33:12 That point is brought home to me almost every day. I have a son who is a senior in high school, so you know, waiting to figure out where he’s going to be going to college and stuff. And so many of his peers and his friends parents are so worried about, oh you know, where are they going to get in? And this is, you know, a a life or death, you know, this admission decision, you know, set you want a course of happiness or not. And the reality is where you go to college does not determine your level of happiness. And, and I always used to just sort of chuckle when people really think about it as being this life or death thing because the reality is that there are people who are happy and all sorts of settings at all sorts of schools who are happy and not in school and who are at wonderfully great prestigious institutions and aren’t happy and, and maybe they have focused their whole lives on, you know, being productive and being efficient and doing well in school. But ultimately at the end of the day, if you’ve achieved great success in your professional life and your academic life, but you’re not happy at the core, is that really a life that we would envy?
34:27 Right. And that that’s one of the things for our kids. Um, we always say, you know, making like colleges is first big decision that they’d really make, but the choose where they want to go. And we always said, well, you know, go figure it out. And if it’s not for you, there’s nothing set in stone, you’re not stuck there forever. If it doesn’t work out and you want to change a to your course or the school or what there’s, there’s nothing is absolutely set in stone. So you know, nothing is final. You can make choices and change. Yeah. And that’s true. Whether it’s your college or your career or your, you know, your qualification or whatever or whatever it is. Or if you’re not, if you’re, if you’re struggling with your, your mindset, if you’re struggling with how you feel you can, you can take action.
35:25 And different people may feel ready for college at different times. My oldest child actually took a year off before going to college and spent the year working in Peru and it was a really important life changing experience for him and he just really kind of needed some time to learn and, and grow and mature a little bit. And it was a wonderful experience for him and has made him in fact far more successful in college. But he just was not really ready to go as a young 18 year olds. He needed some more time and a lot of people said, oh well, you know, he’s going to kind of get behind. He’s going to be a year behind. And I’m like a year behind what?
36:04 Yeah, exactly.
36:09 Right. It’s not a race.
36:12 Yeah. And again, that’s back to a mindset. Like people just think you have to, you have to do this. This is the course must do. You go to school, you then go to college. And, and it doesn’t have to be like that. There’s nothing, as I said, there’s nothing set in stone. Well and it’s, it’s, that’s again, I think indicative of a culture that has very much highly prized, you know, accomplishments and career advancements and, and sort of put overall happiness on the back burner. And I think we probably as a society suffer for it, um, both in our health and in our mental health as well.
36:51 Yeah, I gotta be honest. It’s really sad to me how little focus there is on happiness. I don’t even see it as a question. I mean, people, you know, say, well, you know, what do you want to be when you grow up? Or, you know, where do you want to live or whatever. That there’s just very, very little focused on, on the goal of even being happy. And, and, and one of the reasons I love this conversation and I love what you all are doing with your podcast is that getting happiness out there so that we’re talking about it as a priority, as a goal, as something meaningful and not just sort of like silly or luxurious is, is really, really important.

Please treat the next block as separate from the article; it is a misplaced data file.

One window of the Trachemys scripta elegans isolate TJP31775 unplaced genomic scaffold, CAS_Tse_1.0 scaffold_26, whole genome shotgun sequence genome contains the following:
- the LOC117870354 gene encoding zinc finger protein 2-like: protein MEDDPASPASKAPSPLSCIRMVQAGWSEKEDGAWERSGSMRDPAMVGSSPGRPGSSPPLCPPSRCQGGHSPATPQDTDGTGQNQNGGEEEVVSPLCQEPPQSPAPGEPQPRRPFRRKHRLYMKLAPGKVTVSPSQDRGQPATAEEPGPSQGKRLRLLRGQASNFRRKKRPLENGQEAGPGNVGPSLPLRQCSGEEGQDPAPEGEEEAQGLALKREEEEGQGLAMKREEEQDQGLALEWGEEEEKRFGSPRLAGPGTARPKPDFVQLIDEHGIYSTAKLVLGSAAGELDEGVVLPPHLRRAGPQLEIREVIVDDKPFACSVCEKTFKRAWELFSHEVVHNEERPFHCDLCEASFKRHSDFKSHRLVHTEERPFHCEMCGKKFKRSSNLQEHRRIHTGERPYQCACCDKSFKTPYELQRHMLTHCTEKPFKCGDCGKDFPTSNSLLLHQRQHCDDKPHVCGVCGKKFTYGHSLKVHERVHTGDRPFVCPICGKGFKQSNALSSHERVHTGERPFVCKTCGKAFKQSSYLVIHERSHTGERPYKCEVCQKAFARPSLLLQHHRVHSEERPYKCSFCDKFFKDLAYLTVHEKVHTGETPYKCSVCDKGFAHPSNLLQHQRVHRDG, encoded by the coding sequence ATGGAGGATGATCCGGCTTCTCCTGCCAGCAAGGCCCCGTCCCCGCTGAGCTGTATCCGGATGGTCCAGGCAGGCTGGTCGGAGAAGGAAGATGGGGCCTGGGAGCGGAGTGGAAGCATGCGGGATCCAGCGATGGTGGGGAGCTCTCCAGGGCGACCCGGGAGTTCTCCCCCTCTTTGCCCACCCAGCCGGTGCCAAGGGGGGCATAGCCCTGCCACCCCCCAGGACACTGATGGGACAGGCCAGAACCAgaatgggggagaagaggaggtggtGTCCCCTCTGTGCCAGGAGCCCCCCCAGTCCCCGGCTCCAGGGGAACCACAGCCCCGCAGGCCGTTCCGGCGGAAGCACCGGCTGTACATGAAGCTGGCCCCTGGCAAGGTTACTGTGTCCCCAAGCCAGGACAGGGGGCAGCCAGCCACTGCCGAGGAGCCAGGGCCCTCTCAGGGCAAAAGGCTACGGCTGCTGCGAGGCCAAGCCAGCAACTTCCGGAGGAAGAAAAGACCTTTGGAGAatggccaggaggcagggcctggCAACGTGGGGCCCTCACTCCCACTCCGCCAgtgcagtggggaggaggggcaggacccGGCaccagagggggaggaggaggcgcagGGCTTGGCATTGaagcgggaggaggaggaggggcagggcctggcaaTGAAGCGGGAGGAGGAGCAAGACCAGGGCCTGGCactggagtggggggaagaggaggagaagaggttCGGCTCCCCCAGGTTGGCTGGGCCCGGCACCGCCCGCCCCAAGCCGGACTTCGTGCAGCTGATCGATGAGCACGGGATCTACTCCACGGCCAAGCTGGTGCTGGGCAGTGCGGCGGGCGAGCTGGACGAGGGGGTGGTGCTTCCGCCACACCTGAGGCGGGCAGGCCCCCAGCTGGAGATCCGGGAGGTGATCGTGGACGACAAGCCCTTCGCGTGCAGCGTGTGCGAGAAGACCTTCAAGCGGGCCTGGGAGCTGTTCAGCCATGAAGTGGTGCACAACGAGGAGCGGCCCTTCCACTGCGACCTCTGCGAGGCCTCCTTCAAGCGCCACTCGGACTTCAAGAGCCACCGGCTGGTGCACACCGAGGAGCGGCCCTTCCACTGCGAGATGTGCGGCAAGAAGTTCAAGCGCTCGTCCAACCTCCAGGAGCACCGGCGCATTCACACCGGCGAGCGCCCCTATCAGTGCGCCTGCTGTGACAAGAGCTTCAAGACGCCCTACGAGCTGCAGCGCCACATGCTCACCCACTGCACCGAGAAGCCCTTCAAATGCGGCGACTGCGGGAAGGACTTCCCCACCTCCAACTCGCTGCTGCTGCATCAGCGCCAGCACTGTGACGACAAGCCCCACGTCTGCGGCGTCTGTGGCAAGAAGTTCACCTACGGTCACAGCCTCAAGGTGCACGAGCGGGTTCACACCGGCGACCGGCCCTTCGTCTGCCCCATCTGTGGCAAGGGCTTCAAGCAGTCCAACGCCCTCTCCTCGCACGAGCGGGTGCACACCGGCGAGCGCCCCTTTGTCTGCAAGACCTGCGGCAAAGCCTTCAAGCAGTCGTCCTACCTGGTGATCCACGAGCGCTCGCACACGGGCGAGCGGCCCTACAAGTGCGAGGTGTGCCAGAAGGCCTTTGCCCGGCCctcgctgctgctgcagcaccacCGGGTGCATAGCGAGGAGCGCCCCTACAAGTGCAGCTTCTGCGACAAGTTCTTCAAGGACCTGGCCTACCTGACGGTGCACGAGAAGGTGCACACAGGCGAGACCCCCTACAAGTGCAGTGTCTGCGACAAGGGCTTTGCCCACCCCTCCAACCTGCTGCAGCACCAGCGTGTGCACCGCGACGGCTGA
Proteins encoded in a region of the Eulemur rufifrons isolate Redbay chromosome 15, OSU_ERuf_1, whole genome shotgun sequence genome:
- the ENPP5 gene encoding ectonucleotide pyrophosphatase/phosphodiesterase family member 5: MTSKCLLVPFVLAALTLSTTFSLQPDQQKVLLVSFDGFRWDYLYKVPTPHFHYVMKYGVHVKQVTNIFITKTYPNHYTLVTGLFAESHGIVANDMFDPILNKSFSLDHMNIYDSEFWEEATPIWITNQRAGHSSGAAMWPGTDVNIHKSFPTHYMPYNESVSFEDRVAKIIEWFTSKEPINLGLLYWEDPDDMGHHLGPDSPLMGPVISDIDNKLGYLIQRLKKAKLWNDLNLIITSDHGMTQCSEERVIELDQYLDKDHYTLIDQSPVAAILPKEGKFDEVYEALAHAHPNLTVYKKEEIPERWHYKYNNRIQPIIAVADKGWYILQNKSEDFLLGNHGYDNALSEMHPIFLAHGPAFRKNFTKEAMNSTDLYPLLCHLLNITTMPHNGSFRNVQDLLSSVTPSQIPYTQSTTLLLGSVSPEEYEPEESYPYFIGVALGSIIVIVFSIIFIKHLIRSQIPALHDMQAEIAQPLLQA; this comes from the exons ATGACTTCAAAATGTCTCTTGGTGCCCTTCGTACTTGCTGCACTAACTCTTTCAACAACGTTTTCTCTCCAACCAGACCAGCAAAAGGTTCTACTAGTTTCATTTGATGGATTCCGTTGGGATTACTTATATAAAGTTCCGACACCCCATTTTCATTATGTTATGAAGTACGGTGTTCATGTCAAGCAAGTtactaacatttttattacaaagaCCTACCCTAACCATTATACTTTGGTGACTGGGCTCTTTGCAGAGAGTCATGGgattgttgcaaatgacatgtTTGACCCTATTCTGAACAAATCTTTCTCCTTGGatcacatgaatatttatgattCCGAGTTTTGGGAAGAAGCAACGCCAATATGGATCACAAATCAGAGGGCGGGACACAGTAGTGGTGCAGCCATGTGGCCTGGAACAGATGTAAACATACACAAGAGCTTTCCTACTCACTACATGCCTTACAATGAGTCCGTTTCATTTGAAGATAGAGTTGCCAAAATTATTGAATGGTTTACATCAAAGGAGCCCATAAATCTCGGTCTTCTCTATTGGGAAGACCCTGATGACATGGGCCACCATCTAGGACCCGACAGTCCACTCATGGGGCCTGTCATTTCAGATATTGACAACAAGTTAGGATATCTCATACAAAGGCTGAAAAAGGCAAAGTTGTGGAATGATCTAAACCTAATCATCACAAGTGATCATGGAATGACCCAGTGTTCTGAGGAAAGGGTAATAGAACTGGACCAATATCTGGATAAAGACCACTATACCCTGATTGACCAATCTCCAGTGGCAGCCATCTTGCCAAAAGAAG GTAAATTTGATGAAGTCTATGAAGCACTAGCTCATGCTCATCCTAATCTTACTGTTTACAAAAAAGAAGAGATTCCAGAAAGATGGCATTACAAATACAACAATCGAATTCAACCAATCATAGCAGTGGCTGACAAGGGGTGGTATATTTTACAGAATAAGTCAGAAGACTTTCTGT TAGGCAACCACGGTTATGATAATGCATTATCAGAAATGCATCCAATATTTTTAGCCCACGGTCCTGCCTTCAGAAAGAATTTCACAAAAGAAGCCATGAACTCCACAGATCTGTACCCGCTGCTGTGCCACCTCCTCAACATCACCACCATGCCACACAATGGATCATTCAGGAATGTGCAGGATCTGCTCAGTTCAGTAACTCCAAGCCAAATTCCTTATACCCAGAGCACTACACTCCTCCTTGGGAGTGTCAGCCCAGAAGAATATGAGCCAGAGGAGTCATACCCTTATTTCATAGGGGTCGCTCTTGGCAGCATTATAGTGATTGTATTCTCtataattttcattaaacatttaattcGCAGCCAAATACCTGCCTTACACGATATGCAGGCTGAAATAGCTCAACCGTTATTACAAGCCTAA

37:33 Yeah. And uh, fundamentally, like I said, we’re all about creating that longer life and that happier life and understanding that it does not happen without a plan, without actions. And so your book and the overall lessons that we can learn from it in terms of both changing our thoughts and changing our actions are again, are equally as important. So we certainly appreciate what you are having to say and what you’re doing, obviously on a much larger scale than we’ve been doing yet here at five for life.
38:09 Well, well, here’s the thing, more happiness is good for all of us. It’s better for the world. So writing about it, talking about it, teaching about it, just getting it out there in the conversation. Frankly, lots of different ways creates a better world because we are all benefiting when people around us are happier. And that’s true in our, in our personal lives, but it’s also just if you know strangers are happier, it’s more acquaintances or happy if our work colleagues are happy. Happiness is good for all of us.
38:44 Absolutely. So tell us where, we will put all of this of course in our show notes, but if people want to find you, find your books and find your other work, where’s the easiest place for them to do that?
38:59 So I have a website, so my book, the positive shift is available, you know, I hope everywhere, Barnes and noble and independent bookstores and Amazon and so on, very easy to find. If people want to hear more about me, you can watch a video for free about my talk on unhappiness and the one on mindset and health, my website, which is to Andersonspeaking.com and I just really appreciate the opportunity to talk with you all and your listeners about things we all can do no matter where we start on that natural genetic lottery. There are things we can do to be happier and healthier and live longer. And thank you both for getting the word out there.
39:41 Awesome. Thanks so much for taking the time today. We really appreciate it. We will put that link in our show notes and again, just thank you Catherine for taking the time to talk with us.
39:50 Take care. Have a nice rest of your day. Thank you. Bye Bye.
39:56 Thanks for listening to the live happier, longer podcast. Now it’s time to move, learn, share, and let go. Five daily actions to make the rest of your life the best of your life. See you next week.
40:13 Okay, so just a quick word before you go, if you haven’t already clicked that subscribe button on our podcast. We would love you to do that and we would also appreciate any feedback you have for us. Positive ones would be excellent. What will take anything you have to say and for a free copy of the Five for life planner head to fiveforlifeplanner.com and download your free PDF today.